Beltran v. Myers

Decision Date25 May 1982
Docket NumberNo. 81-5689,81-5689
Citation677 F.2d 1317
PartiesAntonia BELTRAN and Enosinsio Manahan, individually and on behalf of all others similarly situated, Plaintiffs-Appellees, v. Beverly A. MEYERS, individually and in her capacity as Director of the California State Department of Health; and Elizabeth Lyman, individually and in her capacity as Deputy Director of the California State Department of Health, Defendants-Appellants.
CourtU.S. Court of Appeals — Ninth Circuit

Richard J. Magasin, Deputy Atty. Gen., Los Angeles, Cal., for defendants-appellants.

Gill Deford, Nat. Senior Citizens Law Center, Los Angeles, Cal., for plaintiffs-appellees; Marie Y. Janiewski, Nat. Senior Citizens Law Center, Los Angeles, Cal., on brief.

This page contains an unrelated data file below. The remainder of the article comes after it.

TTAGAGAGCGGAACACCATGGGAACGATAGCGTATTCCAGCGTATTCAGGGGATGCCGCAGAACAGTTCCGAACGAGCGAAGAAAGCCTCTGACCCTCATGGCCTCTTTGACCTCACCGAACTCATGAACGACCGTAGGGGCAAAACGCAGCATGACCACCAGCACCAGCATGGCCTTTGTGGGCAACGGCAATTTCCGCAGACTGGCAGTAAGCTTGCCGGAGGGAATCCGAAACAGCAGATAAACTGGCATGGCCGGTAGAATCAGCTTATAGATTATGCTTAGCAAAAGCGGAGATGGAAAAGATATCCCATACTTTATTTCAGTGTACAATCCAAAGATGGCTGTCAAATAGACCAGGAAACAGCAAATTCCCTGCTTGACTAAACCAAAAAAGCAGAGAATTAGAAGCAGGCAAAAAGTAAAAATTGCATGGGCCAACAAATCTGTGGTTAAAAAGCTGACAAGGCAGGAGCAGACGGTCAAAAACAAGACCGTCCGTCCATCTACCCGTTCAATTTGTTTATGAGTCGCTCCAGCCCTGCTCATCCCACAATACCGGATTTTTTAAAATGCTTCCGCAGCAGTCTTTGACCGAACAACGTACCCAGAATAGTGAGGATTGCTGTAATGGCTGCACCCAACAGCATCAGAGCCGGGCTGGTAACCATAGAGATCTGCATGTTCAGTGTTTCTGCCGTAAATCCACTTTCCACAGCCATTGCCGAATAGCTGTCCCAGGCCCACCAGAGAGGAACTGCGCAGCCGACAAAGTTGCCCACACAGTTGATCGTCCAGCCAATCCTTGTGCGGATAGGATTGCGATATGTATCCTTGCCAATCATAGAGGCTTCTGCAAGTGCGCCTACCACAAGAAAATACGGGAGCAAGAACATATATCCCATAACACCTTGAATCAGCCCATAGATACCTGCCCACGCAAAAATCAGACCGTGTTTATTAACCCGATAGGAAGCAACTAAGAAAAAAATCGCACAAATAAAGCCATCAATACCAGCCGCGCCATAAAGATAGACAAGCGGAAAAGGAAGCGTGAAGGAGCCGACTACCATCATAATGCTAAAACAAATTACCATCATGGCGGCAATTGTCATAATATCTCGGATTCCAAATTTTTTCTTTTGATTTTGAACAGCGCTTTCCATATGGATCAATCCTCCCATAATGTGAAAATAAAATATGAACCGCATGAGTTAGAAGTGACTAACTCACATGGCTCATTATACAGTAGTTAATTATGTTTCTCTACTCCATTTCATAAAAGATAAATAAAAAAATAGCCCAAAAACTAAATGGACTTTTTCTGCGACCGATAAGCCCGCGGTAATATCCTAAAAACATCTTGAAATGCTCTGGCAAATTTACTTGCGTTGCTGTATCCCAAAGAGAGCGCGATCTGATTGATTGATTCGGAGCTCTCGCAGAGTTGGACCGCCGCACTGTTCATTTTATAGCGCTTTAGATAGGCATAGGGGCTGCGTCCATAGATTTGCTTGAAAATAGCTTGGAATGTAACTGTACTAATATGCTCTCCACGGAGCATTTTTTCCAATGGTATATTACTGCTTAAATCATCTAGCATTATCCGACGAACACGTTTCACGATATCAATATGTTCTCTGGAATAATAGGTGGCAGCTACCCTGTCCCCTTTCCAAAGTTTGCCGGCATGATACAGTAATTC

Appeal from the United States District Court for the Central District of California.

Before WRIGHT and SNEED, Circuit Judges, and EAST *, District Judge.

SNEED, Circuit Judge:

This is an appeal from the grant of a preliminary injunction against enforcement of the State of California's transfer of assets rule for medical assistance eligibility. Plaintiffs and appellees are a class of aged, blind, and disabled individuals who have been denied Medicaid (known in California as "Medi-Cal") benefits by application of California's transfer of assets rule, on the grounds that prior to applying for benefits, they transferred assets for less than adequate consideration in order to become eligible for assistance. They brought suit in the district court alleging that the California rule, which they allege is more strict than federal rules for determining eligibility, has been preempted by the Boren-Long Amendment to the Social Security Act, Pub.L.No.96-611, sec. 5(a)-(c), §§ 1613(c), 1902(j), 94 Stat. 3566, 3567-68 (1980) (codified at 42 U.S.C.A. §§ 1382b(c), 1396a(j) (Supp. 1975-1981)) (hereinafter cited to U.S.C. and U.S.C.A. only). Jurisdiction in the district court was based on 28 U.S.C. § 1343(3) and (4) and on 28 U.S.C. § 1331. The district court granted the preliminary injunction and the State of California appeals. We affirm.